It only takes a minute to sign up. Connect and share knowledge within a single location that is structured and easy to search. I have heard a couple of times recently the phrase "don't piss on my boots and tell me it's raining", usually in the context of a heated argument so I've hesitated to ask speaker what exactly he meant by it. Can anyone here help? It suggests that the person you're upset with is harming you, making an unbelievably brazen claim that they are not, and that you have seen through their meagre attempt at deception. There are a few variant forms.
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Urban Dictionary: Don't piss on my leg and tell me it's raining.
Originally posted at BadAzz MoFo. Let me start by saying a few things. First, they announced that Thor was becoming a woman, which was then followed by the announcement that Sam Wilson, a black man better known as Falcon, would be taking over as the new Captain America. There was also the unveiling of a new Avengers team, which includes the new Black Captain America, Female Thor, and a line up of characters that features more women and people of color than it does white guys see above. Female Thor will be a woman for probably a shorter time than Dr. Black Captain America will hold that title for a while, just until Steve Rogers gets his powers back, and until some other writer gets the idea to have Falcon take over for Cap, ten to twenty years from now.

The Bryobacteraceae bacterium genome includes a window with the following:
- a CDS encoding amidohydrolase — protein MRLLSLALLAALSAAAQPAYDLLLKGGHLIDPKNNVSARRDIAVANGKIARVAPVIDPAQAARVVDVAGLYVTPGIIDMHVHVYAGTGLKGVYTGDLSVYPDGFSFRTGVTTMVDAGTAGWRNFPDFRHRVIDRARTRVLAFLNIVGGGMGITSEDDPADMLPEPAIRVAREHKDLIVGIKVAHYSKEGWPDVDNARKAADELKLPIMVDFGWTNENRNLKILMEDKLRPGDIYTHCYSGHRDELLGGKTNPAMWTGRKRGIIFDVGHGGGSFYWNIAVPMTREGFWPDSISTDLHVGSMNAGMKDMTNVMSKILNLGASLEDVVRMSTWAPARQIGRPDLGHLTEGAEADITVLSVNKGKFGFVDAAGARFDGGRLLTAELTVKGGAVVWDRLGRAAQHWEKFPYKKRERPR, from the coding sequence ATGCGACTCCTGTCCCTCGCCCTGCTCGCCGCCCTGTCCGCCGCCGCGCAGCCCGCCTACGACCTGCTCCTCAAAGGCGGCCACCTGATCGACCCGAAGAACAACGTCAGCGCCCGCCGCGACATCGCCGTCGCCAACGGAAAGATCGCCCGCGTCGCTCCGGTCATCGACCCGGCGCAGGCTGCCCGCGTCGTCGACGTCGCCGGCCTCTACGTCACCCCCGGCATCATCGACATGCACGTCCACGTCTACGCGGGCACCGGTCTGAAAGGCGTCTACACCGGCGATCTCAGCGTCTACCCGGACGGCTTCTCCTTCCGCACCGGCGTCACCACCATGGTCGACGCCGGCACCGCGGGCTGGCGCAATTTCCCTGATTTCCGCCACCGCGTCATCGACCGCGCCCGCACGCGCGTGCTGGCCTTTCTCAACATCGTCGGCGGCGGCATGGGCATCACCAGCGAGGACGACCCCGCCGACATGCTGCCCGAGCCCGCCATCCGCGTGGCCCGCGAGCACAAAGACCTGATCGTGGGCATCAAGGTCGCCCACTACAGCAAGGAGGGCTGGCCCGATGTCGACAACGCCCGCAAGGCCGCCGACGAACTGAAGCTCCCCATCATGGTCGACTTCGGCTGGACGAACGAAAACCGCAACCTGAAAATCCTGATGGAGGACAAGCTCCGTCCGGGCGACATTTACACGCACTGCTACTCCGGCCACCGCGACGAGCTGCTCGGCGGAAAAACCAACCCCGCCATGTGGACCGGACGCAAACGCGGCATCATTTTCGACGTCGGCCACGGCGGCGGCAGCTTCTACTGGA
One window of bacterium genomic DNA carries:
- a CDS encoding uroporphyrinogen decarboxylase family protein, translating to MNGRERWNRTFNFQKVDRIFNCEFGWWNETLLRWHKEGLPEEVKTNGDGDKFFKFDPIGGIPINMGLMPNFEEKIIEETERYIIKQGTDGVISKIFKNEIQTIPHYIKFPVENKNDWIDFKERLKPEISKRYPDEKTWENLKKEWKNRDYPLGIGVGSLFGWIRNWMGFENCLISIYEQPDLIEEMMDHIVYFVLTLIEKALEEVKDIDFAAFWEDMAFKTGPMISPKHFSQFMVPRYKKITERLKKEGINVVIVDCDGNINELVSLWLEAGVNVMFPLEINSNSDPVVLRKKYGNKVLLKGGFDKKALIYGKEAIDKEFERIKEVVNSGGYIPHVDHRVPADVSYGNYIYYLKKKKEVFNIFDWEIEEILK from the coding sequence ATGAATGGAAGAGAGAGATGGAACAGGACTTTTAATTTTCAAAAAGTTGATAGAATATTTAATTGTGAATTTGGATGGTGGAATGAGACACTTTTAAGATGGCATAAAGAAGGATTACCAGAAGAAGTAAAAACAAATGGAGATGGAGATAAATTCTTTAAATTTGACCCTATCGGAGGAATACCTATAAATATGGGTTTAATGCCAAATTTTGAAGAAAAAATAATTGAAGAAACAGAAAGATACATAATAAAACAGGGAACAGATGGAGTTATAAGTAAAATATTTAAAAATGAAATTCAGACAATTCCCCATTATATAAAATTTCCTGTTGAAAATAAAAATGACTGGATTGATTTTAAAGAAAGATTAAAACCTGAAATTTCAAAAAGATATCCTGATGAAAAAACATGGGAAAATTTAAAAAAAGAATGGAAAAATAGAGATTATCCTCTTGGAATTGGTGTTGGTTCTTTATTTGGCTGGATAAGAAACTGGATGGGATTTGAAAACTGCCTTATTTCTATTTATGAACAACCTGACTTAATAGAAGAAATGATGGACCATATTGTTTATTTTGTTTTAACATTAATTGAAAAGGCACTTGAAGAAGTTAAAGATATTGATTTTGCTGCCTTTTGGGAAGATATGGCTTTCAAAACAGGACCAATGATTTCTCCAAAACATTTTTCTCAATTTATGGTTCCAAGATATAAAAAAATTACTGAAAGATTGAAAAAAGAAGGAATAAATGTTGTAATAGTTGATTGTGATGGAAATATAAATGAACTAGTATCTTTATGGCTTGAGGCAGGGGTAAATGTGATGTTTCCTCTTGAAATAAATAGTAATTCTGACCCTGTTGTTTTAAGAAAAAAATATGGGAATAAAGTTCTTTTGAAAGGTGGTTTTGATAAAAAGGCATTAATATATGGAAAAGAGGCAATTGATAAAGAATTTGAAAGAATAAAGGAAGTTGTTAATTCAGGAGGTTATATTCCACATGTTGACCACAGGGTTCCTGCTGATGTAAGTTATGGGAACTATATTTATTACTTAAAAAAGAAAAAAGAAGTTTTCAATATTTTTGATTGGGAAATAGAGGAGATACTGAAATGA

Two Australian expressions
When someone is trying to decieve you; taken from literally someone pissing in the pocket of your pants, but then trying to explain to you that it is actually rain, and not their probably warm piss. Often used in the context of an argument. To deceive someone using flattery. So, it means telling fib using flattery or insincere friendliness.
Can you advise if you have the origins of these phrases? And if not I wish you happy hunting. The best I can do is point to a progenitor, the slang term prawn for a fool, perhaps from the idea of a prawn being a stupid-looking marine animal. The evidence suggests that the fuller expression was a product of service slang in World War Two, perhaps in part based on this usage.